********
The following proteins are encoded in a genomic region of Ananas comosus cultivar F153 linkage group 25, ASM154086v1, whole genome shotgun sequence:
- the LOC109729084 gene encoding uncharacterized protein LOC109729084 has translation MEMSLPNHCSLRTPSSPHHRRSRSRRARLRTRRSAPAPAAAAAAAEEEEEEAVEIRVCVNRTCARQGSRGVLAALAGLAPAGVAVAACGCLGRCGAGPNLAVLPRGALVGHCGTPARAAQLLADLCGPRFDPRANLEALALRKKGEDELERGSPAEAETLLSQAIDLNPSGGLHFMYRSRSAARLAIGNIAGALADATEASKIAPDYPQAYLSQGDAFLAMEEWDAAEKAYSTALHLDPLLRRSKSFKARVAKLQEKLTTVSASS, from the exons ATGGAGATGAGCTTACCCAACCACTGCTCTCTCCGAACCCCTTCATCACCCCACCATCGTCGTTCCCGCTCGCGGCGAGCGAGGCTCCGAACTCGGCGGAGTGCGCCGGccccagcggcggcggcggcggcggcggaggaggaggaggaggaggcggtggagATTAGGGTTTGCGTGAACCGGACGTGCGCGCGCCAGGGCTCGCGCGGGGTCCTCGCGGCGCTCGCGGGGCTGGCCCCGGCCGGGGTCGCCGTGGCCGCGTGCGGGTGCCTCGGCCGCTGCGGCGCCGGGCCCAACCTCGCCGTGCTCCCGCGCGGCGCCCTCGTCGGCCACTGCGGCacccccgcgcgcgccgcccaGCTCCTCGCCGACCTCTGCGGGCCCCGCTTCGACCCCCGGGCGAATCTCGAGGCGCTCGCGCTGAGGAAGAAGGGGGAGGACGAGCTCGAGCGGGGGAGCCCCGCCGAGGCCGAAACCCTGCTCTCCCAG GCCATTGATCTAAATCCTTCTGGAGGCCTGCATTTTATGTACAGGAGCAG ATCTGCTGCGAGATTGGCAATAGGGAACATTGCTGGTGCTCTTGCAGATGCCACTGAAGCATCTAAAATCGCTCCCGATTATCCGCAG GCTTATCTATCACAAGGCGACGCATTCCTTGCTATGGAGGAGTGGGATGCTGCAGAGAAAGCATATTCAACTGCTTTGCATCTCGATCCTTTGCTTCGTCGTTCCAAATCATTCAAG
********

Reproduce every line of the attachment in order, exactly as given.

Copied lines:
The following proteins are encoded in a genomic region of Ananas comosus cultivar F153 linkage group 25, ASM154086v1, whole genome shotgun sequence:
- the LOC109729084 gene encoding uncharacterized protein LOC109729084 has translation MEMSLPNHCSLRTPSSPHHRRSRSRRARLRTRRSAPAPAAAAAAAEEEEEEAVEIRVCVNRTCARQGSRGVLAALAGLAPAGVAVAACGCLGRCGAGPNLAVLPRGALVGHCGTPARAAQLLADLCGPRFDPRANLEALALRKKGEDELERGSPAEAETLLSQAIDLNPSGGLHFMYRSRSAARLAIGNIAGALADATEASKIAPDYPQAYLSQGDAFLAMEEWDAAEKAYSTALHLDPLLRRSKSFKARVAKLQEKLTTVSASS, from the exons ATGGAGATGAGCTTACCCAACCACTGCTCTCTCCGAACCCCTTCATCACCCCACCATCGTCGTTCCCGCTCGCGGCGAGCGAGGCTCCGAACTCGGCGGAGTGCGCCGGccccagcggcggcggcggcggcggcggaggaggaggaggaggaggcggtggagATTAGGGTTTGCGTGAACCGGACGTGCGCGCGCCAGGGCTCGCGCGGGGTCCTCGCGGCGCTCGCGGGGCTGGCCCCGGCCGGGGTCGCCGTGGCCGCGTGCGGGTGCCTCGGCCGCTGCGGCGCCGGGCCCAACCTCGCCGTGCTCCCGCGCGGCGCCCTCGTCGGCCACTGCGGCacccccgcgcgcgccgcccaGCTCCTCGCCGACCTCTGCGGGCCCCGCTTCGACCCCCGGGCGAATCTCGAGGCGCTCGCGCTGAGGAAGAAGGGGGAGGACGAGCTCGAGCGGGGGAGCCCCGCCGAGGCCGAAACCCTGCTCTCCCAG GCCATTGATCTAAATCCTTCTGGAGGCCTGCATTTTATGTACAGGAGCAG ATCTGCTGCGAGATTGGCAATAGGGAACATTGCTGGTGCTCTTGCAGATGCCACTGAAGCATCTAAAATCGCTCCCGATTATCCGCAG GCTTATCTATCACAAGGCGACGCATTCCTTGCTATGGAGGAGTGGGATGCTGCAGAGAAAGCATATTCAACTGCTTTGCATCTCGATCCTTTGCTTCGTCGTTCCAAATCATTCAAG